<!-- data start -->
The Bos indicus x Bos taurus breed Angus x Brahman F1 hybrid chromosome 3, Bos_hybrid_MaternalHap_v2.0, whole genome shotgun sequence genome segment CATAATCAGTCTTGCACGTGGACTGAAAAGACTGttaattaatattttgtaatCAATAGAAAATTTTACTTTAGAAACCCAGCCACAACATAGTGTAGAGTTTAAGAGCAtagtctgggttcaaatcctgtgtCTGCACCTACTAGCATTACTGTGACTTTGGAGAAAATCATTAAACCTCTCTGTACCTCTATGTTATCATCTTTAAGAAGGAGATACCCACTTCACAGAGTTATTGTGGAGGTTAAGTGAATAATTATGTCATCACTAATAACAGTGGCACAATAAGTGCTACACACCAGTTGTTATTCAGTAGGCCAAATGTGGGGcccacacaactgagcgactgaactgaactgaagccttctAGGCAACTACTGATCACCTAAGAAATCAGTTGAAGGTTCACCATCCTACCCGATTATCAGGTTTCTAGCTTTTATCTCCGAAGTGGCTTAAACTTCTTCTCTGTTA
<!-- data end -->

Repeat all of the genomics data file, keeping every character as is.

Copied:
The Bos indicus x Bos taurus breed Angus x Brahman F1 hybrid chromosome 3, Bos_hybrid_MaternalHap_v2.0, whole genome shotgun sequence genome segment CATAATCAGTCTTGCACGTGGACTGAAAAGACTGttaattaatattttgtaatCAATAGAAAATTTTACTTTAGAAACCCAGCCACAACATAGTGTAGAGTTTAAGAGCAtagtctgggttcaaatcctgtgtCTGCACCTACTAGCATTACTGTGACTTTGGAGAAAATCATTAAACCTCTCTGTACCTCTATGTTATCATCTTTAAGAAGGAGATACCCACTTCACAGAGTTATTGTGGAGGTTAAGTGAATAATTATGTCATCACTAATAACAGTGGCACAATAAGTGCTACACACCAGTTGTTATTCAGTAGGCCAAATGTGGGGcccacacaactgagcgactgaactgaactgaagccttctAGGCAACTACTGATCACCTAAGAAATCAGTTGAAGGTTCACCATCCTACCCGATTATCAGGTTTCTAGCTTTTATCTCCGAAGTGGCTTAAACTTCTTCTCTGTTA